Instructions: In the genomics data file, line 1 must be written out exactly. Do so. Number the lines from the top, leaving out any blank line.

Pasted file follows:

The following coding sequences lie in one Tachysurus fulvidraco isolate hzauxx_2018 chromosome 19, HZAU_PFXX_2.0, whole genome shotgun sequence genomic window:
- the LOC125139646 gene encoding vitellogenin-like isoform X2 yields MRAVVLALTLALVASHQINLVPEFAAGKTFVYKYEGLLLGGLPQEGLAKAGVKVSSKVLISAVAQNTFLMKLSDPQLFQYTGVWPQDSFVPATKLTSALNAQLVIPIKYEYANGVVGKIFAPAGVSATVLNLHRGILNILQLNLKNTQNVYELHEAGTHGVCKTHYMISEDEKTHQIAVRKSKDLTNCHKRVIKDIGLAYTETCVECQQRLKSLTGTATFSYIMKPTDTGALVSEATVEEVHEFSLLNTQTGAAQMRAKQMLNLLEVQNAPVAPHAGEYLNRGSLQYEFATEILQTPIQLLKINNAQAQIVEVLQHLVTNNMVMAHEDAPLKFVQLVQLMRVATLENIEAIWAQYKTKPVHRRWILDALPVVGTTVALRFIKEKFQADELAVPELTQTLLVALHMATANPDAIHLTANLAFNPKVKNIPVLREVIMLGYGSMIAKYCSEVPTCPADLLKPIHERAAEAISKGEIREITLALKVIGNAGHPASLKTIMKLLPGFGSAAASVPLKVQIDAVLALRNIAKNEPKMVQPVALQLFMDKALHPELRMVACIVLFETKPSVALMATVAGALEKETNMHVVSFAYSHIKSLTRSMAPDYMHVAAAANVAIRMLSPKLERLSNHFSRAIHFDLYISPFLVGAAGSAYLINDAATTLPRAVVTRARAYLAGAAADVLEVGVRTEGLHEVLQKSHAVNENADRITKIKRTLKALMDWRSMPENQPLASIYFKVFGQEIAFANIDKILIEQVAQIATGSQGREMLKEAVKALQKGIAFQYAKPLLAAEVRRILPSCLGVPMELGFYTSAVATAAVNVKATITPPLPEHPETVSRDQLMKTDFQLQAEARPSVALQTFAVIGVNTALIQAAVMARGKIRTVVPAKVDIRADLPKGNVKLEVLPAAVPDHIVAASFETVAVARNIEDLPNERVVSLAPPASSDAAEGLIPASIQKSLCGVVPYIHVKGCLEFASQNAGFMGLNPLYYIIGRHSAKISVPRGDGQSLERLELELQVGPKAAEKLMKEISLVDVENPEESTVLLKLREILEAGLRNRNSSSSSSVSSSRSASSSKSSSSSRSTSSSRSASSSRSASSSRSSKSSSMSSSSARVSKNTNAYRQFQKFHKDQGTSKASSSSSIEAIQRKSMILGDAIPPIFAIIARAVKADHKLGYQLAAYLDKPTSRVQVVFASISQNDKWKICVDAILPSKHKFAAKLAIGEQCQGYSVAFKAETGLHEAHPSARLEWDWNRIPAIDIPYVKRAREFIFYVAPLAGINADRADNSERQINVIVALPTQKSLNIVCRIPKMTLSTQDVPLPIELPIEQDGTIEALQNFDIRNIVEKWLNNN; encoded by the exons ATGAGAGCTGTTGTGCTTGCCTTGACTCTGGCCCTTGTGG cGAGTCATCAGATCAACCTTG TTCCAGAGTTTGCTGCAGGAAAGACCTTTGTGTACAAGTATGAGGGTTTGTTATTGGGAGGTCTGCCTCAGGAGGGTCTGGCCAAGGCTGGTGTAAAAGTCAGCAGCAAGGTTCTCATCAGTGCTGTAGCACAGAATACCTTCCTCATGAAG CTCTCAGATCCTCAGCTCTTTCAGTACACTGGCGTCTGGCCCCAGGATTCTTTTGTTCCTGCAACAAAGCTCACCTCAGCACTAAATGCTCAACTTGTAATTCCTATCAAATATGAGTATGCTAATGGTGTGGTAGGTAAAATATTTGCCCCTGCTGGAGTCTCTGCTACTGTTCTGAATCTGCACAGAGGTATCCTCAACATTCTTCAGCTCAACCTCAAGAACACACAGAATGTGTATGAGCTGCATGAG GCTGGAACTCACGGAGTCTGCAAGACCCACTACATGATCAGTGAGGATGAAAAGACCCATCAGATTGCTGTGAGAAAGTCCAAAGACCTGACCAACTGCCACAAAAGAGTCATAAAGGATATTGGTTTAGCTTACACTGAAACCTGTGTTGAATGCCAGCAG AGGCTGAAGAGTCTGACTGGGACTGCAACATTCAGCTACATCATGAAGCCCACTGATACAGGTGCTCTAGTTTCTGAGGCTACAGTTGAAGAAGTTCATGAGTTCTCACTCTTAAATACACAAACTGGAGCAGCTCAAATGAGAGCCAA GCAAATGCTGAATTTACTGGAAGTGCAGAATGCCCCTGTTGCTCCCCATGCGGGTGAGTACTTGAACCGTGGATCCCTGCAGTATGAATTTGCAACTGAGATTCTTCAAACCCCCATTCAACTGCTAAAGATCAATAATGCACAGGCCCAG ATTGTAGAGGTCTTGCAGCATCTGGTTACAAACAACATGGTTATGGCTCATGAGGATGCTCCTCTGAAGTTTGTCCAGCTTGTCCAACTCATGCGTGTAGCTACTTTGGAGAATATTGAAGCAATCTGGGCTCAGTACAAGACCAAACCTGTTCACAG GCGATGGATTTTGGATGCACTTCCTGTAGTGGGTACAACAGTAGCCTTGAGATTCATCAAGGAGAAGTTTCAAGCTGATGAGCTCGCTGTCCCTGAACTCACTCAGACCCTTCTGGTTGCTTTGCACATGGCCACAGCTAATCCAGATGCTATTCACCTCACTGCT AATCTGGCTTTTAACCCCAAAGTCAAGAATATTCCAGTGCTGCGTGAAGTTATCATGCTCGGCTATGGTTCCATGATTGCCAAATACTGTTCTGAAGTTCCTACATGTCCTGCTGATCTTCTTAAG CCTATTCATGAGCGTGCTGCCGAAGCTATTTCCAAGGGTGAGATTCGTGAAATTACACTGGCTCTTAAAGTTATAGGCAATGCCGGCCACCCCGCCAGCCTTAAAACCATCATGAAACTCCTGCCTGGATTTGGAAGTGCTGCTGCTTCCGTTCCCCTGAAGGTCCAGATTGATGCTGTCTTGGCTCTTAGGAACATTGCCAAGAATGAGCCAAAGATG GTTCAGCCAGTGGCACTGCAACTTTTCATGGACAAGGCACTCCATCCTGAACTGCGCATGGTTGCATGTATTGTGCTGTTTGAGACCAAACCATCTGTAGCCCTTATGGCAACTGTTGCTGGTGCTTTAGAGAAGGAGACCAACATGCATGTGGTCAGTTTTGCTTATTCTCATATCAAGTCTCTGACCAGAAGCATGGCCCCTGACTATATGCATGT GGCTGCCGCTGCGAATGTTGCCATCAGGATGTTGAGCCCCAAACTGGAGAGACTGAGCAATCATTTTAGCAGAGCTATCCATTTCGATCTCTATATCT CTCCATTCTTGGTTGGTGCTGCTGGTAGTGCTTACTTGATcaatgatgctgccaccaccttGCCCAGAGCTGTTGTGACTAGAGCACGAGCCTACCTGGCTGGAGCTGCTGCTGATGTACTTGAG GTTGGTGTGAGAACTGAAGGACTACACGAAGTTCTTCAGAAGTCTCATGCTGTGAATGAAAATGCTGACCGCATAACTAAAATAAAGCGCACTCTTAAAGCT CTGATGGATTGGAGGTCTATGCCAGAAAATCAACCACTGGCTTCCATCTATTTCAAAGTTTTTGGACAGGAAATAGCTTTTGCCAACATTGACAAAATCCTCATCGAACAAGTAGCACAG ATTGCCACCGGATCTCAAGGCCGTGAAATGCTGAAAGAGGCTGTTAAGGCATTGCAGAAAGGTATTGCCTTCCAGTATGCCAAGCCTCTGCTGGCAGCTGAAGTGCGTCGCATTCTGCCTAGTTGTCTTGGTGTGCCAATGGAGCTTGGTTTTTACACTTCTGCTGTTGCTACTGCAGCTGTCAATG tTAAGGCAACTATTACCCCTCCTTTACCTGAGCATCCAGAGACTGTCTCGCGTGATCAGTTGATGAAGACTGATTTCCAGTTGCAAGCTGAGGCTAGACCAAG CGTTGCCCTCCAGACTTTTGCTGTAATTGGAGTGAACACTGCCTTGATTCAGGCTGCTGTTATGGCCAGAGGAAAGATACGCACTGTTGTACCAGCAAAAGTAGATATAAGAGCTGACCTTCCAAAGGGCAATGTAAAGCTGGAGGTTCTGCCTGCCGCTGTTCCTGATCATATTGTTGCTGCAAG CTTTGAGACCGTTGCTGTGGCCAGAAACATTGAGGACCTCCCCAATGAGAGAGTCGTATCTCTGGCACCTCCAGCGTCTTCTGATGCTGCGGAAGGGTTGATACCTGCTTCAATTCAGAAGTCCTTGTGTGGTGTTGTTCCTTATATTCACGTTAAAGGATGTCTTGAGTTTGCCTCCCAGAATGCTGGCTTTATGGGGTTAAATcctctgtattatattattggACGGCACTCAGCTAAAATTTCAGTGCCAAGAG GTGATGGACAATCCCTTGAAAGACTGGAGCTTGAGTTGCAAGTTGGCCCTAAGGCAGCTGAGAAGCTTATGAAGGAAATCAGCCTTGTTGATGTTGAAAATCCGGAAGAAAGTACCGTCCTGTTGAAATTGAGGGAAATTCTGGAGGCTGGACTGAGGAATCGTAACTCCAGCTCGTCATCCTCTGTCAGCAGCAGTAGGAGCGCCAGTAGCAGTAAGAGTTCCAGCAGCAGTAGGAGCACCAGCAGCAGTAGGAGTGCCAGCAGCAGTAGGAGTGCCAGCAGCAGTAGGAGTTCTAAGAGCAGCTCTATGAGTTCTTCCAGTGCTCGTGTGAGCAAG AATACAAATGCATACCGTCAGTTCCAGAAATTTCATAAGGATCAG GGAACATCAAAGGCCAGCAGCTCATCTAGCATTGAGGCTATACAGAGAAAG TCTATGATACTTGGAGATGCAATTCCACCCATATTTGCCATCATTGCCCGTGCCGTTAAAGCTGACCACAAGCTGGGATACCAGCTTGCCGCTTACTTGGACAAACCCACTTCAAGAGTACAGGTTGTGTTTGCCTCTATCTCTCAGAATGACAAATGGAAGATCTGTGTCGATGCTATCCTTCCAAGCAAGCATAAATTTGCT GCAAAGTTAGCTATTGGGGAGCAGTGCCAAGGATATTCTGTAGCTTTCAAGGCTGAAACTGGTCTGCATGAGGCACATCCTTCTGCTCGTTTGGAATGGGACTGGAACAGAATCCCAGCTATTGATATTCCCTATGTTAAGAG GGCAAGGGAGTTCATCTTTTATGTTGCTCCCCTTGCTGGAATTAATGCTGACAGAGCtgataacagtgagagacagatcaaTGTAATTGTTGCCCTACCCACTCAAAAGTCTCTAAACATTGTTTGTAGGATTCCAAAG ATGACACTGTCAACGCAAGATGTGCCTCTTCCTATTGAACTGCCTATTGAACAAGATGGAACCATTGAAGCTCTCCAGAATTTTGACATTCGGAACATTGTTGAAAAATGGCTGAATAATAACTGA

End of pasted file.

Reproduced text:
The following coding sequences lie in one Tachysurus fulvidraco isolate hzauxx_2018 chromosome 19, HZAU_PFXX_2.0, whole genome shotgun sequence genomic window: